Following high school I enrolled at North Texas State (now The University of North Texas) and studied with some great teachers like Rich Matteson, Dan Haerle, and Jim Riggs, where I received my Bachelor's degree. I moved back to Michigan following graduation with the ultimate intention of moving to New York City, but a chance encounter with my old professor Donald Sinta (the Professor of Saxophone at the University of Michigan), led to my enrolling at Michigan where I earned a Master's Degree in classical saxophone and composition. Donald Sinta is a true master and guided me with complete brilliance not only in the classical repertoire but also sharing with me his ultimate concept of playing music on the highest level of artistry.
When I finally moved to New York City in 1985, I became good friends with Michael Brecker. A decade later I moved to Westchester County where Michael lived and we began practicing together in his basement, sometimes for hours at a time. We would both switch off between playing drums, saxophone and piano.
Being in the room with Michael was somewhat like being in the room with Donald Sinta, in the sense that someone who is that passionate about music makes you feel like you are with some Buddha-like person. You're drawn into that energy and you leave the room saying, "Ok, I gotta practice."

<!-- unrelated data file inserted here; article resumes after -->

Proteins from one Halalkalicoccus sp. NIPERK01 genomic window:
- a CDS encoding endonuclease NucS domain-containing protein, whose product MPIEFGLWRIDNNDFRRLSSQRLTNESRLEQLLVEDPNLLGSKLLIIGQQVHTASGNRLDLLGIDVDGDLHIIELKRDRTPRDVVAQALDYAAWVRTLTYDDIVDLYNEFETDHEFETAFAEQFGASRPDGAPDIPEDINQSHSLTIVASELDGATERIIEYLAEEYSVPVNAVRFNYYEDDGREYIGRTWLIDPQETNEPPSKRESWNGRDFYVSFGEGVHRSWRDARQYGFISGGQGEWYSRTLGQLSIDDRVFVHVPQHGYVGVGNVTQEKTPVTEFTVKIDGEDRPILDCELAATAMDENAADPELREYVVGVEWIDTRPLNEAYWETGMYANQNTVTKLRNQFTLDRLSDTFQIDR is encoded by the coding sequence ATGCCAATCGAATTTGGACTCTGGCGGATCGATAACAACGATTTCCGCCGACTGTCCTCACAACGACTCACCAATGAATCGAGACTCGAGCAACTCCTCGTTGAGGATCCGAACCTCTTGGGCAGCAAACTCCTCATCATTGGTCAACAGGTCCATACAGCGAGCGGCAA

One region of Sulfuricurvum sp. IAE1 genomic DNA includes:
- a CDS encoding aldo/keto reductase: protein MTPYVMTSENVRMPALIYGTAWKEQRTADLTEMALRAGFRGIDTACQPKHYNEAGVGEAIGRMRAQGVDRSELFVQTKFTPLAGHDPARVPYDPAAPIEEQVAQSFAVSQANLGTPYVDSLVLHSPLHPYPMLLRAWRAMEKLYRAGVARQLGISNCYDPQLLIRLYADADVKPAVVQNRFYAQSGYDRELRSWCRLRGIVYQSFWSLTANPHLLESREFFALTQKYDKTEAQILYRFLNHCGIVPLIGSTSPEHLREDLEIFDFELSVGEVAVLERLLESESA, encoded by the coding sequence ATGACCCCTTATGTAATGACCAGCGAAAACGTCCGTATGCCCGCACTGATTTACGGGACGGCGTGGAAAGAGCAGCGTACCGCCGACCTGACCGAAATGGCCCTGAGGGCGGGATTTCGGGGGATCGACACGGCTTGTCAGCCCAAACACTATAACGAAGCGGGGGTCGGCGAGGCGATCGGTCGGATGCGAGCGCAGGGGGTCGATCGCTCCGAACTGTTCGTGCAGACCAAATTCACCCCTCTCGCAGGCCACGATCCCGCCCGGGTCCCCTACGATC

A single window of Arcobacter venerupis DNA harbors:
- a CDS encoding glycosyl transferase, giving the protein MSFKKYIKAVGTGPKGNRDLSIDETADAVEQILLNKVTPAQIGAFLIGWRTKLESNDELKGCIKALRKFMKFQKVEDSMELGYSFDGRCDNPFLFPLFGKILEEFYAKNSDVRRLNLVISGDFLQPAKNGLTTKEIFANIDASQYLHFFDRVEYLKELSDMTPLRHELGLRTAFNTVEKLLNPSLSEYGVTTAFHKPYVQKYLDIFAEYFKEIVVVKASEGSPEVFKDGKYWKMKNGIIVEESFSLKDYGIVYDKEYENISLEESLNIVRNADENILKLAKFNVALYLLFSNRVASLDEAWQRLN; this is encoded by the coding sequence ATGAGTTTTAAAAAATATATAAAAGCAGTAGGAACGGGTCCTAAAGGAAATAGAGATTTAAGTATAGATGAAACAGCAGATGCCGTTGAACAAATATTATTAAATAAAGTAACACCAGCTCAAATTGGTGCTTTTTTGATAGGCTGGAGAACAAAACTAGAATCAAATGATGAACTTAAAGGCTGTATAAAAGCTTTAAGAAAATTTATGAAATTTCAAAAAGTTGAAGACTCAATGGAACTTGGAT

Michael would constantly be trying out new saxophones, mouthpieces, and reeds that companies would send him and he wanted my feedback. That was my original introduction to Les Silver when Michael received a saxophone from Les. This was the early stages of the present-day Virtuoso saxophone. Following Michael’s passing, Les Silver learned of my close relationship with Michael and that I was going to Michael's house and practicing with him and that I knew the instrument. Les called me and asked me if I'd be interested in coming over and trying the horns and seeing what I thought about them. To his surprise, I told him I had already played the horn. It is very interesting how the cosmos works and how things happen for a reason.